Author(s): Baudin E, Travagli JP, Ropers J, Mancusi F, BrunoBossio G,
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Abstract BACKGROUND: Patients with thyroid microcarcinoma (TMC) have favorable long term prognoses. However, recurrences in the neck and distant metastases have been reported. The authors investigated independent factors associated with recurrence in an effort to define therapeutic guidelines. METHODS: Two hundred eighty-one patients (207 females, 74 males; mean age, 41.9 years) with a differentiated thyroid carcinoma < or = 1 cm in greatest dimension (mean size +/- standard deviation, 5.9+/-3.3 mm) were analyzed. The median follow-up time was 7.3 years. RESULTS: TMC diagnosis was incidental in 189 patients, and metastases were the first manifestation of the disease in the other 92 patients. Therapy included near-total thyroidectomy for 195 patients, lymph node dissection for 195, and therapeutic administration of radioiodine for 124. Eleven recurrences (3.9\%) were observed 4.3+/-2.7 years (mean +/- standard deviation) after initial treatment: all had locoregional recurrence (4 in the thyroid bed and 7 in the lymph nodes), and in one of these the local recurrence was associated with lung metastases. Multivariate analysis showed that two parameters significantly influenced TMC recurrence, namely, the number of histologic foci (P < 0.002) and the extent of initial thyroid surgery (P < 0.01). Only 3.3\% of patients with unifocal TMC treated with loboisthmusectomy had tumor recurrence. CONCLUSIONS: The recurrence rate for TMC appears to be low (3.9\%). In the authors' view, loboisthmusectomy is the treatment of choice for patients with TMC when only one focus of cancer is found histologically, and total thyroidectomy is the optimal treatment for patients with multiple foci.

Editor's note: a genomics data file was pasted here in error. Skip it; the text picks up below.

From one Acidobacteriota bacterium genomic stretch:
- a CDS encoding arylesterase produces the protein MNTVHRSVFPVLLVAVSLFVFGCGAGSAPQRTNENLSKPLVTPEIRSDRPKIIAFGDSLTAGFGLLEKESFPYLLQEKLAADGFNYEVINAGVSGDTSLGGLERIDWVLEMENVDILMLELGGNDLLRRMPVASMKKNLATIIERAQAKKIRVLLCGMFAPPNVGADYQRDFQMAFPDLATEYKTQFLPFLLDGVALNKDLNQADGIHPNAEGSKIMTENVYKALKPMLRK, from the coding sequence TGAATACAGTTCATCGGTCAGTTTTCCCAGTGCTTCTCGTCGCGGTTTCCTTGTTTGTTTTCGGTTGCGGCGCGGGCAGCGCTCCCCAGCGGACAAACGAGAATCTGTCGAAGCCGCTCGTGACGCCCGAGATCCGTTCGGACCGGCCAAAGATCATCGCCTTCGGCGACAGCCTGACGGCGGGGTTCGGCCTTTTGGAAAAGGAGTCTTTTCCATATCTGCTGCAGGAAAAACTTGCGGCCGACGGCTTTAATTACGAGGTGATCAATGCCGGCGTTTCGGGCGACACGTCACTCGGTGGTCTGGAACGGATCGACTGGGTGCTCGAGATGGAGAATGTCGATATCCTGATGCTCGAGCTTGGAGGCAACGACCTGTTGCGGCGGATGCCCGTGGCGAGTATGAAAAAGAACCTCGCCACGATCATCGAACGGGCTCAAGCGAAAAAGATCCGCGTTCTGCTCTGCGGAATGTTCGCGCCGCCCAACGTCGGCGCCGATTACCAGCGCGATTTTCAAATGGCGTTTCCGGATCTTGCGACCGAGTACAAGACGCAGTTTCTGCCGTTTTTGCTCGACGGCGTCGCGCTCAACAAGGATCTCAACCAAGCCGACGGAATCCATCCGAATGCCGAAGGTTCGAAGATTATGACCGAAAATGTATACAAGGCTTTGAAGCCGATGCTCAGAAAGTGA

This article was published in Cancer
and referenced in Journal of Thyroid Disorders & Therapy